To eliminate uncertainty: The D.C. Circuit Court is for the NLRB the most important court in the land because any board decision can by statute be appealed to it. Consequently, when the D.C. Circuit Court holds that the board is without authority to act, but it continues to issue decisions anyway, enormous uncertainty is injected into the labor-management community. Should the employer or the union continue to incur the costs of litigating a case before the board? Should one side or the other compromise a principled position? If a board decision is issued must the employer or the union comply? Should the results of elections be appealed to the board or will doing so risk disrupting the workplace as a result of the cloud over the board’s authority?
Protecting the Senate’s role in the political appointment process: The bill sends a message that the Congress will take threats to the Senate’s role in the political appointment process seriously and stay the hand of recess appointees’ whose appointments are more likely than not unconstitutional.
The president does not have unilateral appointment authority; he shares that power with the Senate. Although the president has the authority to make recess appointments, it is a stop-gap measure intended to be exercised only when the Senate is in its recess and is therefore unable to consider appointments that are necessary to keep the government functioning.
President Obama’s three recess appointments to the NLRB tore at these constitutional limits. He made the appointments two and one-half weeks after their nominations, before the nominees’ paperwork had been submitted to the Senate for consideration and while the Senate was in continuing periodic session pursuant to a unanimously passed Senate resolution.
During oral argument, the D.C. Circuit Court judges asked the Department of Justice attorney this question: if the president can recess-appoint someone under these circumstances, what can prevent a president from recess appointing a nominee over lunch? The attorney had no quick answer.
As an example: The bill replaces the insolent behavior of the NLRB’s three-member board with congressional respect for a coordinate branch of government. Within hours of the court’s decision, the board’s chairman announced that he “disagree[d]” with the court and that the board intended to continue issuing decisions because they had “important work to do.” And only a few weeks ago, in an appellate brief, the board told the circuit court that its decision in Noel Canning was “profoundly mistaken” and that the circuit court should follow the Supreme Court’s decision in Noel Canning because it will reverse the circuit decision. Clearly, the three-member board needs to be brought down to size: requiring that it comply with the court’s decision will be a major step in that direction.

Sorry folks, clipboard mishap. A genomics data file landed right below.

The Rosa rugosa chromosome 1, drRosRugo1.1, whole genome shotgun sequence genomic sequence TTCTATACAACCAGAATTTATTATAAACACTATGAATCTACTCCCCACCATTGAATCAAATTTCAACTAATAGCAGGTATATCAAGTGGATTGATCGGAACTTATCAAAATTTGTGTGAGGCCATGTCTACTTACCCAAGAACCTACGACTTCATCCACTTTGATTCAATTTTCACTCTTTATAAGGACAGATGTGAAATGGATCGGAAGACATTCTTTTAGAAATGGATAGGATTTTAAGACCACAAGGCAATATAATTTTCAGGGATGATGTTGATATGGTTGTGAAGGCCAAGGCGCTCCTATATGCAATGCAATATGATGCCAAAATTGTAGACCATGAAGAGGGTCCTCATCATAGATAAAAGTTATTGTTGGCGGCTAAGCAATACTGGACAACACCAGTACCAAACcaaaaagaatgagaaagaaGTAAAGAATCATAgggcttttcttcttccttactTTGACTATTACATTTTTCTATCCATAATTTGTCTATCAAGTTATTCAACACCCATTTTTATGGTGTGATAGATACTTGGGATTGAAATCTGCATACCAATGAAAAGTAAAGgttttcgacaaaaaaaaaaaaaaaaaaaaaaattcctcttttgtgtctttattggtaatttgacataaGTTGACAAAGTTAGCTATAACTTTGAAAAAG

In a recent letter to Congress, the AFL-CIO Transportation Trades Department urged U.S. House members to vote against the bill in order to preserve the “orderly resolution of labor-management disputes.” Undeniably the president’s recess appointments have created a mess. But it is this House bill -- not the continued issuance of decisions of questionable legality and the attempted enforcement of prior ones -- that is best able to bring order to the labor-management community. And until the Supreme Court rules, the parties can resort to the sometimes forgotten practice of compromise and agreement.
The author of the AFL-CIO letter argued that the D.C. Circuit has adopted a narrow interpretation of the Recess Clause that is inconsistent with the practice of some modern presidents and a 1983 decision by the 11th Circuit. All that is true, but it does not invalidate the court’s decision which is rooted in the language and logic of the Constitution. And it is beside the point: it does not address the uncertainty created by the board that continues to exercise authority even though D.C. Circuit Court says it does not have it.
Schaumber is a former chairman of the National Labor Relations Board.